Texas conservatives lose grip on school text selection
A group that charges that Texas conservatives are effectively censoring school textbooks nationwide is claiming victory in its attempt to modify the state's text selection process.
The Texas State Board of Education, under pressure from a Washington, D.C.-based lobbying group, People for the American Way, has agreed to allow parents and education experts who support the use of particular textbooks in the schools to argue their case during selection proceedings.
In the past, only those who objected to the content of certain texts were permitted formally to air their criticisms. Hearings have been dominated by critics determined to limit textbook treatment of such subjects as the theory of evolution and alternative life styles.
Changes in the Texas selection procedure could be felt throughout the country. Texas is the nation's largest textbook market, and publishers acknowledge that they tailor their books to the state's preferences. While California and New York both have larger school populations, both have opted for local instead of statewide selection.
Attempts by conservative organizations to ban books from classrooms and libraries are on the upswing throughout the United States, warns Michael Hudson, Texas director of People for the American Way. The group, organized by television producer Norman Lear to counter the influence of the New Right, drafted the changes that were adopted by the school board in a recent ruling.
The controversy has centered on the theory of Darwinian evolution. To be accepted for use in Texas schools, textbooks have had to comply with the Texas rule that ''textbooks presented for adoption which treat the subject of evolution substantively in explaining the historical origins of humankind shall be edited, if necessary, to clarify that the treatment is theoretical rather than factually verifiable.''
Texas conservatives Mel and Norma Gabler, whose protests have dominated textbook hearings here for more than 20 years, say such restrictions are supported by the public. ''We represent the mainstream of American values,'' Mr. Gabler insists, ''but it's been a process of the two of us standing up against all the publishers, against the Board of Education, and against all the professional educators.''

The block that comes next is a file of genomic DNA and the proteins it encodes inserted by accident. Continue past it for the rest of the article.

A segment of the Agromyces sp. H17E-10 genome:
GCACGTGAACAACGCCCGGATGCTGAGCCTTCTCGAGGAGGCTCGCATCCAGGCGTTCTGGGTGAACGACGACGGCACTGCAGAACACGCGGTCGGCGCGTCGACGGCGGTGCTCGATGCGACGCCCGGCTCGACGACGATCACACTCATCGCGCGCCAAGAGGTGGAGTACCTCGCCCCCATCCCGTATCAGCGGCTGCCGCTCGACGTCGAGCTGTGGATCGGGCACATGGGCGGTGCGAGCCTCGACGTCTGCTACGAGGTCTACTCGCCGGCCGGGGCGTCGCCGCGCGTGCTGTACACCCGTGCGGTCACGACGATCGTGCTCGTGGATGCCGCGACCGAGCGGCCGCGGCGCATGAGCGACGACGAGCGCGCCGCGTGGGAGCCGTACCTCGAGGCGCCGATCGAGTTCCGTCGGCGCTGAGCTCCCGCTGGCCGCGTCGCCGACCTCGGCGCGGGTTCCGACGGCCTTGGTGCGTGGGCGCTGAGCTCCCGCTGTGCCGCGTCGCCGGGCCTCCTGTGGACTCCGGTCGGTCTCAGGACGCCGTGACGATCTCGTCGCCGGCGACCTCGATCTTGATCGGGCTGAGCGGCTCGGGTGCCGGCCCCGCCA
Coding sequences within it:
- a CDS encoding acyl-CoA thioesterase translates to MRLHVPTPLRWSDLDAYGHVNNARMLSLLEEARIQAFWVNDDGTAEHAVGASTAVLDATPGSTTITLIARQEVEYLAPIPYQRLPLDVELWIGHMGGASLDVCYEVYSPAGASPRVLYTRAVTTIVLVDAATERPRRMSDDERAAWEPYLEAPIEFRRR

Gabler says that schoolchildren ''are being cheated because there is a decided bias in textbooks, because our kids are being indoctrinated when they think they are getting all sides presented.'' He argues that in areas such as textbook treatment of evolution as fact, ''pure speculation is being taught to the kids as if it were true, while the facts are censored.'' He predicts that his job of exposing textbook ''biases'' may be more difficult following the ruling.
Mr. Hudson, a native Texan whose three children attend public schools here, calls the ruling ''a major defeat for the New Right on a national level, because in the past they've been able to use our special situation in Texas to impose their narrow views on the nation as a whole.''
With a $60 million Texas order expected this year, the 1983 list approved by the Board of Education here will represent over 5 percent of the $1 billion-plus US textbook market.
The new Texas selection procedure is an important step forward, according to Will Davis, a lawyer and former president of the National School Boards Association who joined the Texas Board of Education this year after 16 years on the Austin school board.
He says Texas will continue having ''a major impact on what publishers put in textbooks.'' This situation leaves the state with ''a major responsibility to pick the best textbooks . . . books that are balanced, accurate, and up to date.'' Mr. Davis says this year's procedural changes ''give everyone equal time to state their opinions'' and open the hearings to ''educational experts who can focus on the issues.''